Meet Sylvia Mendez: Civil Rights Hero

We are very excited to bring you and your students the story of Sylvia Mendez and her fight against injustice in our play and video "The Fight For What’s Right.” This powerful drama brings to life the little-known story of how Sylvia and her family fought for school integration in California—and won. We hope that after you read the play as a class, you and your students will explore the additional resources that we've put together below.

 

Essential Questions

Post these questions in your classroom for students to refer to as they explore the resources.

1. What is prejudice?

2. What does it mean to be American?

3. What is injustice? How did the Mendez v. Westminster case help combat injustice in the United States?

 

Chuck Kennedy/MCT/MCT via Getty Images (Sylvia Mendez at right)

1. Listen to an interview with Sylvia Mendez and her sister.

Listen with your students to this interview with Sylvia Mendez talking to her younger sister Sandra Mendez Duran about the Mendez v. Westminster case. After listening, have students write three questions they would ask Sylvia if they could.

 

 

Getty Images

2. Explore a timeline of school integration.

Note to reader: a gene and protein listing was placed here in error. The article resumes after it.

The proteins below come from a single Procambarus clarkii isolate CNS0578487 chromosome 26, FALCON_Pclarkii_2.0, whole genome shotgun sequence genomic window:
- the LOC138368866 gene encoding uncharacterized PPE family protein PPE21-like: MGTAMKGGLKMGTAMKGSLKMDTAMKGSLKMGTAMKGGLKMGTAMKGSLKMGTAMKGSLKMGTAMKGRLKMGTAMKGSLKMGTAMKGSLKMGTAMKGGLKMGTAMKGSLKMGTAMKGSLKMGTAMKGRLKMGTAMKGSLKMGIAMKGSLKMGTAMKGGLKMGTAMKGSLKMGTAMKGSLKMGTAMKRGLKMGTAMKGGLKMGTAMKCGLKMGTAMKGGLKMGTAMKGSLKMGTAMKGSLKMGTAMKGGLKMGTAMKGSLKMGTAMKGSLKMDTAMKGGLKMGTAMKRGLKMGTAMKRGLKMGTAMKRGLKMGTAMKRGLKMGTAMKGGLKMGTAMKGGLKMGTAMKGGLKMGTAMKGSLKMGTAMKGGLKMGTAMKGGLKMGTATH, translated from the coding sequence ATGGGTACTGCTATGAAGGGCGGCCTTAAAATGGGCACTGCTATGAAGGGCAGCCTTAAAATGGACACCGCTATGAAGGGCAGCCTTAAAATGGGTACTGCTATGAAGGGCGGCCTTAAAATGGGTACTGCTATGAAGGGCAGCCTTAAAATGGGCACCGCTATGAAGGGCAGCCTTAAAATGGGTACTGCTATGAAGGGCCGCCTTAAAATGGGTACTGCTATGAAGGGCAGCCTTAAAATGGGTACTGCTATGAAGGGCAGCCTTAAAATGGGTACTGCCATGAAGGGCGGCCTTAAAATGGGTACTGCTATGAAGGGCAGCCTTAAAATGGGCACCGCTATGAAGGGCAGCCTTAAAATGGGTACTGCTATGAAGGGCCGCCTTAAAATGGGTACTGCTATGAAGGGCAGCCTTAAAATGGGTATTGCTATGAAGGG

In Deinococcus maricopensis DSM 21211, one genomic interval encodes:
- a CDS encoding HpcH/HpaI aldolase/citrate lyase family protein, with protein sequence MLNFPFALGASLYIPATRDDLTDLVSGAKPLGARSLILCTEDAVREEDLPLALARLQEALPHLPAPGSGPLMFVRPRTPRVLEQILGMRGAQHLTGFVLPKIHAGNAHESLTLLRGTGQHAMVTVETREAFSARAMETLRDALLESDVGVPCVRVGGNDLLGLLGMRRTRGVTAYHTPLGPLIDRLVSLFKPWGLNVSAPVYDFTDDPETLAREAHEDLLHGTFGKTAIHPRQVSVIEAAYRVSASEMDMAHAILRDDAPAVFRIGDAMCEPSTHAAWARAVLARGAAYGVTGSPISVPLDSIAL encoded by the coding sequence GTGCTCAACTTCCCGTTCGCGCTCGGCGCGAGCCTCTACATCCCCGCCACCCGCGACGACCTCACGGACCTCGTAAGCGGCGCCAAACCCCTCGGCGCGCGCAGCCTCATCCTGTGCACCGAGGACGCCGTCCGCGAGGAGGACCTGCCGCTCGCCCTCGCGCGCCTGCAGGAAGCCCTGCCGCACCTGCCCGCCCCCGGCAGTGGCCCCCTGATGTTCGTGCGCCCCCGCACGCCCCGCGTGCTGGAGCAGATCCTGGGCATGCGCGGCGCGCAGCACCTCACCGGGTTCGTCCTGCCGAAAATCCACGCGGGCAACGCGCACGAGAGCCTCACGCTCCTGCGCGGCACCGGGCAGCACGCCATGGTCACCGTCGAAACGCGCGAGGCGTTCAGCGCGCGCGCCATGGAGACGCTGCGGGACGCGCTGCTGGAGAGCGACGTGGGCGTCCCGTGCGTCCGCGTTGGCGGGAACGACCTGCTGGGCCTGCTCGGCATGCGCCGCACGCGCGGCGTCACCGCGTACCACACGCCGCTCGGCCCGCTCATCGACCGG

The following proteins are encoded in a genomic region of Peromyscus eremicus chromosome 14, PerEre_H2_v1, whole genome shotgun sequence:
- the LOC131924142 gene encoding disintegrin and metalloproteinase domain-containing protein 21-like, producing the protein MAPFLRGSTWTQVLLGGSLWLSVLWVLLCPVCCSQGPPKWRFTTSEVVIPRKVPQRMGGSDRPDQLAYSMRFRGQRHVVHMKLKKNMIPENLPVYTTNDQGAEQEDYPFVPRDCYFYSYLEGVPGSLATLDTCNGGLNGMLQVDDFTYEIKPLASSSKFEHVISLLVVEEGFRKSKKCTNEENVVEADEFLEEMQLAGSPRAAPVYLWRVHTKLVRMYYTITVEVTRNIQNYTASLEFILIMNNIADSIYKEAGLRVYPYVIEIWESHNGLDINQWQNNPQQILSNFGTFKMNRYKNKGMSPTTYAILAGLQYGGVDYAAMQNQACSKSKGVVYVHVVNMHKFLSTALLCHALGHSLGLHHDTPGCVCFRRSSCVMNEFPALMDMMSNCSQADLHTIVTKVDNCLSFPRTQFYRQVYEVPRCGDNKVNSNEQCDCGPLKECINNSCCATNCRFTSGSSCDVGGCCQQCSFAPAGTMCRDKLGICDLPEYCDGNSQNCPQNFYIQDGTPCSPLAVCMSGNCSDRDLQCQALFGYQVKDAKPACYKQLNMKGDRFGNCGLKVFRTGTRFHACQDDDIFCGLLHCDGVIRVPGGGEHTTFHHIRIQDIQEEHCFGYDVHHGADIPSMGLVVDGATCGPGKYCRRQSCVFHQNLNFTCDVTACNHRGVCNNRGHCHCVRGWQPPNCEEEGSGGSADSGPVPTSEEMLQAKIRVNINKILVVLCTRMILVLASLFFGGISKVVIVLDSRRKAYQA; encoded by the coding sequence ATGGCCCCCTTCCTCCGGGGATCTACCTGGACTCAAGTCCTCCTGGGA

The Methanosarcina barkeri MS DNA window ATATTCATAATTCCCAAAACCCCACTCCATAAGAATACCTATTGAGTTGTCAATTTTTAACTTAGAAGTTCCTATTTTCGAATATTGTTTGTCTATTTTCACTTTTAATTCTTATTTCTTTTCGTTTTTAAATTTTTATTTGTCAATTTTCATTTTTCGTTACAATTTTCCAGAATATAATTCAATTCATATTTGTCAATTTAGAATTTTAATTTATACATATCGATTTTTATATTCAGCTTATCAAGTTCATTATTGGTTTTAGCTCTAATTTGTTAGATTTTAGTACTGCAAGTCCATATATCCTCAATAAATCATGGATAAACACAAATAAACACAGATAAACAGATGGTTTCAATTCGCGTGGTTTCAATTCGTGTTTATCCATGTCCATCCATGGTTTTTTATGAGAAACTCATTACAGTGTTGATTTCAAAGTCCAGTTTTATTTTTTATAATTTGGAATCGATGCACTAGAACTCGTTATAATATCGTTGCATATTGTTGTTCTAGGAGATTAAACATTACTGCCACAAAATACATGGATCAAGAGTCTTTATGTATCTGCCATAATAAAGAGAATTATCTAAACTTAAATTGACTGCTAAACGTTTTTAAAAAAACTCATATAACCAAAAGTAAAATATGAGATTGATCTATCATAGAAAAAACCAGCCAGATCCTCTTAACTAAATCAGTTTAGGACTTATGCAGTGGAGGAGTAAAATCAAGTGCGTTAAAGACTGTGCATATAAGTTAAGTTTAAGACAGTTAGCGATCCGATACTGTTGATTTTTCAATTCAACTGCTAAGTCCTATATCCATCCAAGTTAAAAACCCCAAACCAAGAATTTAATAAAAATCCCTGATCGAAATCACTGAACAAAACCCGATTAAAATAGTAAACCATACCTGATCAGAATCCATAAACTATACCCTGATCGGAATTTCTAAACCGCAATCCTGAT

This timeline from Teaching Tolerance magazine traces school integration in the United States from 1849 to 2007. Ask students what the timeline reveals about segregation in the U.S.

 

 

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3. Read a movie review and watch a video.

Read a review of the documentary film Freedom Riders. Then watch this video interview with Scholastic News Press Corps’ Kid Reporter Henry Dunkelberger and John Lewis, Democratic Congressman from Georgia, about Lewis’s participation in the rides. Ask students how the Freedom Rides story relates to the Mendez family’s story.

 

 

4. Read a Scope play and watch a video.

Read the November 2016 Scope play This Is What Courage Looks Like about Claudette Colvin, a brave teen who refused to give up her seat on a bus in Montgomery, Alabama, during the segregated 1950s. Then watch the accompanying video about segregation in 1950s America. Have students share what they learned and discuss what Sylvia and Claudette have in common.

 

 

 MPI/Getty Images

5. Read a poem.

Read the Langston Hughes poem “I, Too” as a class. Discuss the themes presented in the poem and how they relate to the themes of the play The Fight for What’s Right.

 

 

Extension Activity

Write or post this quote on a whiteboard. Have students sit in small groups to discuss what King means. As a class, discuss segregation and its effect on our country. Students should draw on evidence from the play and any other resources used from above.

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